Palms Guide

Cyrtostachys renda syn lakka - Lipstick Palm
Also known as Red Sealing Wax Palm, this has bright red, sometimes orange or yellow, clumping trunks. It grows to 6m and performs best if grown in clumps. It comes from the coastal swamps of Sumatra and Malaysia, therefore it is only suitable for the tropics as it won’t grow it temps below 10 degrees and prefers it to be above 20 degrees. It prefers moist loam soils and needs fertilising monthly with a Palm fertiliser.

Tip – water it in with Fongarid and allow it to dry it out for a few days, before regular watering, this prevents root rot.

Areca vestiaria - Orange Beetle Nut Palm
If you live further south and have to have a Lipstick Palm but can’t keep one alive, try the Orange Beetle Nut Palm. It has unique orange to red crown / trunk and has extremely colourful fruits. It will grow as far south as Sydney and will withstand the cold to 2 degrees. It loves shade, warmth and a little protection from strong winds and will grow to 6m.

Licuala grandis - Vanuatu Fan Palm
This is a perfect specimen for pots and it has completely circular leaves that are ruffled and pleated. It needs constant warmth and humidity. In the tropics it likes part shade with a well-drained soil and in temperate climates, it must be grown indoors.

Best palms for pots


Bismarckia nobilis - Bismarckia Palm
The enormous, bright-silver pleated leaves make this an outstanding and eye-catching palm. Growing to 20m (less in pots) it is a bold, solitary palm, with a stout trunk that is not to be grown in clumps. It is endangered in its native habitat of Madagascar. Being drought and frost tolerant, it is one of the best palms to grow in cold areas and can be grown throughout Australia. In the beginning, it is slow growing, but then once it is established, it takes off. It needs lots of water and it is resistant to pests and diseases.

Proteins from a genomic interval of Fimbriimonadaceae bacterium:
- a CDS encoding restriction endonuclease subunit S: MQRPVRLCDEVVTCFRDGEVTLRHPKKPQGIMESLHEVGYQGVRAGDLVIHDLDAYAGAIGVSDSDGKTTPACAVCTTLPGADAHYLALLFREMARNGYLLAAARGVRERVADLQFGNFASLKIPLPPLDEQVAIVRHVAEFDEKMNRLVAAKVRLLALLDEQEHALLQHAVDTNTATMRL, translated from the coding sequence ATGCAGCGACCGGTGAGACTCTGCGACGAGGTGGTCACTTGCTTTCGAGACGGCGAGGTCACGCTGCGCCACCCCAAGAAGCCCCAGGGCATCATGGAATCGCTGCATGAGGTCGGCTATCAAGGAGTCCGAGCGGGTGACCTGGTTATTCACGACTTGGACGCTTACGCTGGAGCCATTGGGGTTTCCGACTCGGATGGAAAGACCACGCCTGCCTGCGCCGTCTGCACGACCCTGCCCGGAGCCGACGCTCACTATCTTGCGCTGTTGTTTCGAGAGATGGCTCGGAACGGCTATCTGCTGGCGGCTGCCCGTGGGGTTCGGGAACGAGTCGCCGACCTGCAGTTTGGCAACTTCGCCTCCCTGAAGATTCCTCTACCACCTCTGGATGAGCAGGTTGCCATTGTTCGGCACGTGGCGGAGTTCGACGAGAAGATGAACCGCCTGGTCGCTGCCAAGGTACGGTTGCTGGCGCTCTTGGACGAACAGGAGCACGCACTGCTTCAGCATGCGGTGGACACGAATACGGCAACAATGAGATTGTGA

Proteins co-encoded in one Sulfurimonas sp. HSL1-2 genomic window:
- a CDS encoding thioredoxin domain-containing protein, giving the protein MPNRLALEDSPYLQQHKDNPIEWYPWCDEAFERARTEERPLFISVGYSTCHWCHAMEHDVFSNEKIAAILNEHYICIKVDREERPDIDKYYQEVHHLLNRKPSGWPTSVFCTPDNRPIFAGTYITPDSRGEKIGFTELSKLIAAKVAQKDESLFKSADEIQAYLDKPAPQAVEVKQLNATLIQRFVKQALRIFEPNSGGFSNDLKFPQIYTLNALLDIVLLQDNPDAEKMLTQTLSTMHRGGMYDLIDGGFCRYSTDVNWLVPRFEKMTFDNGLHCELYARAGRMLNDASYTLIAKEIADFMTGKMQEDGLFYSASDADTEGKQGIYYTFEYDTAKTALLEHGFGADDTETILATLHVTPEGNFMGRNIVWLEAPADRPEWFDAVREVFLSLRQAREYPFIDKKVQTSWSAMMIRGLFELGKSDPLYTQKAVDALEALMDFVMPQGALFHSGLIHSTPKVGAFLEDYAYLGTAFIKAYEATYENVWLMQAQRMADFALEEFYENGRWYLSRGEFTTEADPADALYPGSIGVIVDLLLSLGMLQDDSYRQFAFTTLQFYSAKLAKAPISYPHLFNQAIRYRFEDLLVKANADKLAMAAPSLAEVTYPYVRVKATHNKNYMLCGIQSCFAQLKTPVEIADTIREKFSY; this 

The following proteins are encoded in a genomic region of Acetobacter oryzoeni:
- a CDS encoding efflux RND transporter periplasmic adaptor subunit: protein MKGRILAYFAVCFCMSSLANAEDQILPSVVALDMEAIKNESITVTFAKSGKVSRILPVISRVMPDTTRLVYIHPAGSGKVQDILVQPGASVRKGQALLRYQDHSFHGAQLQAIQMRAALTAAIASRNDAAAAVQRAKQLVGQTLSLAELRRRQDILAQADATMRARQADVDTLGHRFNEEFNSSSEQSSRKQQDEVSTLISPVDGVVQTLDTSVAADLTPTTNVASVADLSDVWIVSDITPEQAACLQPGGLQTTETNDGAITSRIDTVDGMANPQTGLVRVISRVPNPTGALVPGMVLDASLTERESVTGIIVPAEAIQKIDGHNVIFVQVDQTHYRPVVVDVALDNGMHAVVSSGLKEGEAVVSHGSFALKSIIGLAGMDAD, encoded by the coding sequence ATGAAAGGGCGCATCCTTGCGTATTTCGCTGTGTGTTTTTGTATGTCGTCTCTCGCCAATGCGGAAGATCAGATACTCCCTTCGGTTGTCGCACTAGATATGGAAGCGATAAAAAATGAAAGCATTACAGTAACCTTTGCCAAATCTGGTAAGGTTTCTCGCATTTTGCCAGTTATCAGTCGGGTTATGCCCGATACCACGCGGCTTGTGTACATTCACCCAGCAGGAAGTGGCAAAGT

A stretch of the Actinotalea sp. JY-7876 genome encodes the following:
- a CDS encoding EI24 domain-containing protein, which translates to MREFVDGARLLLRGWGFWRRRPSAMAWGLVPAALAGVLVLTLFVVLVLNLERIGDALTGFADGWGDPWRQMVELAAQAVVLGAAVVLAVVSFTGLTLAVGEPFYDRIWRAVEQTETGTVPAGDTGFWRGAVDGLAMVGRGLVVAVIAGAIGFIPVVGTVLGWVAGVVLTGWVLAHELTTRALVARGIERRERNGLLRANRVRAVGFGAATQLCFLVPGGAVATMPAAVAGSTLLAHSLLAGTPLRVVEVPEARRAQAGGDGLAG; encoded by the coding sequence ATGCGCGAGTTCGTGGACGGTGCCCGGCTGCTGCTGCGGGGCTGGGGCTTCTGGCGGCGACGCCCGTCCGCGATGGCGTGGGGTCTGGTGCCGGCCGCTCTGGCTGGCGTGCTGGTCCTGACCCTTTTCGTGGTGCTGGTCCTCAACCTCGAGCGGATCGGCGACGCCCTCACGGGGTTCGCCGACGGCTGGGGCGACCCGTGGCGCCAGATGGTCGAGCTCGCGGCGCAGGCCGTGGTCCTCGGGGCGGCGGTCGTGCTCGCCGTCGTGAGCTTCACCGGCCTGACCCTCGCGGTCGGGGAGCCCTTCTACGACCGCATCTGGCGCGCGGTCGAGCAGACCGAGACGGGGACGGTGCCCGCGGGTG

Propagation of Lipstick palm seed:


The fresher the seeds are, the better the results will be. To check the freshness of your seeds, cut open a sample seed and inspect the endosperm and embryo. The embryo should be fresh, firm, and not discoloured. If the interior of the seed is rotten or has an unpleasant odour, it is unlikely to germinate. After cleaning the seeds, hydrate them by soaking them in water for 24 hours, especially if you did not soak them to help remove the pulp. Within 24 hours most fresh, viable seeds will sink.

Whatever soil mix you use, the medium should be very porous and drain extremely well. All containers should have plenty of holes in the bottom to ensure quick and thorough drainage.

Growing tips for palms


Feed with a controlled release fertiliser specifically for tropical plants
Regular water with seaweed solution over the leaves, ensures good growth

Angels' Advice


• A dead fish buried under a new palm will help it grow strong and healthy
• Palms like cramped conditions, so don't plant them in too big a pot
• Indoor palms prefer a bright spot with no direct sunlight

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